Standing a half a block from where a man was shot and killed two hours earlier, the Minneapolis police chief and community leaders said enough is enough.

The man who was shot and killed Monday evening was the city’s fifth homicide in six days and the 40th this year, outpacing the 32 homicides in 2014.

“The community needs peace. We need people to put the guns down,” said Police Chief Janeé Harteau. “These cases aren’t necessarily related … but the common denominator is … gun violence. Gun violence is taking over the streets.”

The most recent killing occurred about 4:45 p.m. Monday. Police were called to Pleasant Avenue near Lake Street, where they found the man in the street, dead from a gunshot wound. Police had few details Monday night but said they believe the man who died and the person who shot him knew one another.

The shooting occurred less than 24 hours after a 42-year-old man was shot in a south Minneapolis alley late Sunday. Police found him in the 3700 block of 1st Avenue S. He was taken to Hennepin County Medical Center, where he died early Monday.

The Hennepin County medical examiner will release the identities and cause of death for both men.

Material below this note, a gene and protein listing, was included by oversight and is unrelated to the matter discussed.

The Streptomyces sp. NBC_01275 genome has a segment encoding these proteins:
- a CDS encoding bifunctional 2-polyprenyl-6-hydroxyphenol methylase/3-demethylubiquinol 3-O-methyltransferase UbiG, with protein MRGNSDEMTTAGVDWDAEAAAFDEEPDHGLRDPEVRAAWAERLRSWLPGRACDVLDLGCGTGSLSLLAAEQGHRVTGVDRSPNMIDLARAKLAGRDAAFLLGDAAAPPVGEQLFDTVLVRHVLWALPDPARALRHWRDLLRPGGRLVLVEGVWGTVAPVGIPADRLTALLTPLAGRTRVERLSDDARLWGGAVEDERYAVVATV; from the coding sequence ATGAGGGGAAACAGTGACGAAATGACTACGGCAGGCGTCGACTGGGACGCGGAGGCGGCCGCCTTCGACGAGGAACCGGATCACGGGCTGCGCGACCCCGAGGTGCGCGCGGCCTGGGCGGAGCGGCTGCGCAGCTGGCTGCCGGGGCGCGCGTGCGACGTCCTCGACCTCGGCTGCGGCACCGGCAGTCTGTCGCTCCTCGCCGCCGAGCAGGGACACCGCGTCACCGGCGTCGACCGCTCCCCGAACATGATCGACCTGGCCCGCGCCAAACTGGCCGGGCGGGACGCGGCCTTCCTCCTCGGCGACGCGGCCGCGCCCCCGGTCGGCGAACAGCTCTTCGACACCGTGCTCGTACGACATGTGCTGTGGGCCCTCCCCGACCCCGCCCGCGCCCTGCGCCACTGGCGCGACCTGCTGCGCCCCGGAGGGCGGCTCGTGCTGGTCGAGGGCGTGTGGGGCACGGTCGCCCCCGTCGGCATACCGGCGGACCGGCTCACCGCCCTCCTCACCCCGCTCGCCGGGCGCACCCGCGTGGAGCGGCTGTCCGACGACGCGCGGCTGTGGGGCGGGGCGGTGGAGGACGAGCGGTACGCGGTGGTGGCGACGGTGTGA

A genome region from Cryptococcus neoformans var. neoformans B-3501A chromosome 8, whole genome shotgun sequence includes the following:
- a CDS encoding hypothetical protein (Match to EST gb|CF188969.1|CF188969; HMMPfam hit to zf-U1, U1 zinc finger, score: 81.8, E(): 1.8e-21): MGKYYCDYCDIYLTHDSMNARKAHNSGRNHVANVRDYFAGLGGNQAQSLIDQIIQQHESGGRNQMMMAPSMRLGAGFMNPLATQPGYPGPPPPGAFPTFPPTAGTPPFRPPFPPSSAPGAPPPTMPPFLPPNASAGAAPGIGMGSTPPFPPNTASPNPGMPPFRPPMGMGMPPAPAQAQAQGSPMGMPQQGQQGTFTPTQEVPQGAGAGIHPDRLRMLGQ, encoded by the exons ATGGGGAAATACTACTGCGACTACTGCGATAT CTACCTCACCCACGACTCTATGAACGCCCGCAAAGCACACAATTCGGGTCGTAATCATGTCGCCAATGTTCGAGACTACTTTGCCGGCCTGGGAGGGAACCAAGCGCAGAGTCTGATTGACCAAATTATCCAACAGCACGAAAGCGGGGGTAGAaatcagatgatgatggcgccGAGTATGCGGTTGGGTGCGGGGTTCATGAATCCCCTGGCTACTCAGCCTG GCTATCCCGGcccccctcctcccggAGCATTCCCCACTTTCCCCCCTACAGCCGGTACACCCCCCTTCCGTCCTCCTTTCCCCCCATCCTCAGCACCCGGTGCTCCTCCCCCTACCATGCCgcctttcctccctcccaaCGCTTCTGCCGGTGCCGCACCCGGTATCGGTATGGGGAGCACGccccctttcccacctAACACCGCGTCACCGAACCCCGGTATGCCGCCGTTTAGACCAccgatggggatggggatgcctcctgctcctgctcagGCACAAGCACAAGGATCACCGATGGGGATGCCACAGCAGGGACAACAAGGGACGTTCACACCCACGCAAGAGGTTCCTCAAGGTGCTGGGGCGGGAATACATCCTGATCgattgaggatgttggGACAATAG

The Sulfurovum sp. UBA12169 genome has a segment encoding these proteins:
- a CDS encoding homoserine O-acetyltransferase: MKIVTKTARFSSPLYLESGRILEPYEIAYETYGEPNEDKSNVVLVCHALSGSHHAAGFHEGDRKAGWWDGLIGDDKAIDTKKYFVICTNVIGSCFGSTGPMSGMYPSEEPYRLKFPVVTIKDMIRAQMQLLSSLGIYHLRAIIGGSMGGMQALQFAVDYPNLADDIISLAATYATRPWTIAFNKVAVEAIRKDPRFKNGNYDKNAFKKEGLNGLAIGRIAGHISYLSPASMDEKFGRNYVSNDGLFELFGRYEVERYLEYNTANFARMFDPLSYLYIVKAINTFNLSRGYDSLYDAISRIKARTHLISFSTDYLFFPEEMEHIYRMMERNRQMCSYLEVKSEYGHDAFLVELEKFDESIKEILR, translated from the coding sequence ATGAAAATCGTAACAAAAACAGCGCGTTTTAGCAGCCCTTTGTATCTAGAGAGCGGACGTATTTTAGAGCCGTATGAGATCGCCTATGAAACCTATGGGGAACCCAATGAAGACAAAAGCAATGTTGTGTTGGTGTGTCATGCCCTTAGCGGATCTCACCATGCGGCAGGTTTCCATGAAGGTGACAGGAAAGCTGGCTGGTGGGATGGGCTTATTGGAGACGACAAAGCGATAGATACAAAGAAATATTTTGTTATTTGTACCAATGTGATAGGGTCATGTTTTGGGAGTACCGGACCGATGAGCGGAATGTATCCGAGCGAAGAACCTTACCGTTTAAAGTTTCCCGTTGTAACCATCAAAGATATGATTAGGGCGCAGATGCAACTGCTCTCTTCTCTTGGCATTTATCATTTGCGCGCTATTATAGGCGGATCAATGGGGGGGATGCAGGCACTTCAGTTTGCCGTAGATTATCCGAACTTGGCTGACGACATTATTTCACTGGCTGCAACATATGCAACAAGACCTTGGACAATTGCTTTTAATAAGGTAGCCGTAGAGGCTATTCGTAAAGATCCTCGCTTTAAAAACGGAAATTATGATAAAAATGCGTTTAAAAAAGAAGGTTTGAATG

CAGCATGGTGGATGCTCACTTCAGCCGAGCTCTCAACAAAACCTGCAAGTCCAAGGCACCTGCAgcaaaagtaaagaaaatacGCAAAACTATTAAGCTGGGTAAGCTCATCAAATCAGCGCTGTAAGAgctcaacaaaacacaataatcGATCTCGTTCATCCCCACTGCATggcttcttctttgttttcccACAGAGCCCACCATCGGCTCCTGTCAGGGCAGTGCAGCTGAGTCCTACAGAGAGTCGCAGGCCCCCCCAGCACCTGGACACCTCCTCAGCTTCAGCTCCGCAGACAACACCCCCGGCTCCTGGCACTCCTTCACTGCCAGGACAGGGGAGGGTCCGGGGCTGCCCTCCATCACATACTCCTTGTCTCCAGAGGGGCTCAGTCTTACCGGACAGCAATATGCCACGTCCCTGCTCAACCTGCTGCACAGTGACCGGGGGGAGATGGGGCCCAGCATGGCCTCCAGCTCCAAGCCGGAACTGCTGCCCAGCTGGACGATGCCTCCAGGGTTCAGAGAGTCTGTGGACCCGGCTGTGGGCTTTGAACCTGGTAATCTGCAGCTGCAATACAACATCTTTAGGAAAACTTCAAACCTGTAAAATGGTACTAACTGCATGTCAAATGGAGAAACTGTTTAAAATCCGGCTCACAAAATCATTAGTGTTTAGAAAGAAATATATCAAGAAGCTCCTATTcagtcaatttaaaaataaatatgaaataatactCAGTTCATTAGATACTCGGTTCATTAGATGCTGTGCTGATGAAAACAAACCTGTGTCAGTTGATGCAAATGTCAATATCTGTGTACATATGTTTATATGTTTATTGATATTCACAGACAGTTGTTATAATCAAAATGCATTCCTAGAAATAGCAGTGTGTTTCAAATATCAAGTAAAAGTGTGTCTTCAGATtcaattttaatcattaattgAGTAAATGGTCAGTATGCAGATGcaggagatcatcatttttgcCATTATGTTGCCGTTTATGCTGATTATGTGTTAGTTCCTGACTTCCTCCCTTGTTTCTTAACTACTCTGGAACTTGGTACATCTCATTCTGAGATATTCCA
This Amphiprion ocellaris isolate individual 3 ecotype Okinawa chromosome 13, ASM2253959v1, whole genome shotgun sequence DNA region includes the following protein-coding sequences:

Omar Jamal, executive director of the Somali Human Rights Commission, identified the victim in the Monday night shooting as a Somali man in his 60s who worked as a security guard nearby. Jamal urged his community to help police find the person or people responsible for the shooting.

A number of homicides aren’t being solved because people fear telling police what they might know about these crimes, Jamal said. “We cannot take this any longer,” he said.

Harteau said suspects in many of the shootings have lengthy criminal histories. “They’re not first-time offenders, and we need to find ways to connect those dots and try to predict and prevent the shootings before the next one occurs,” she said.

Peace activist KG Wilson spent Monday responding to three homicides.

“There’s no rest in between,” he said. “I’ve been here 15 years, and I can’t remember a time when it’s constant like this, day in and day out. Enough is enough.”

“I thought with the weather cooling off that the number of homicides would go down,” Wilson said. “In the communities where we live, we have to pray for winter to hurry up and get here to help us save some lives.”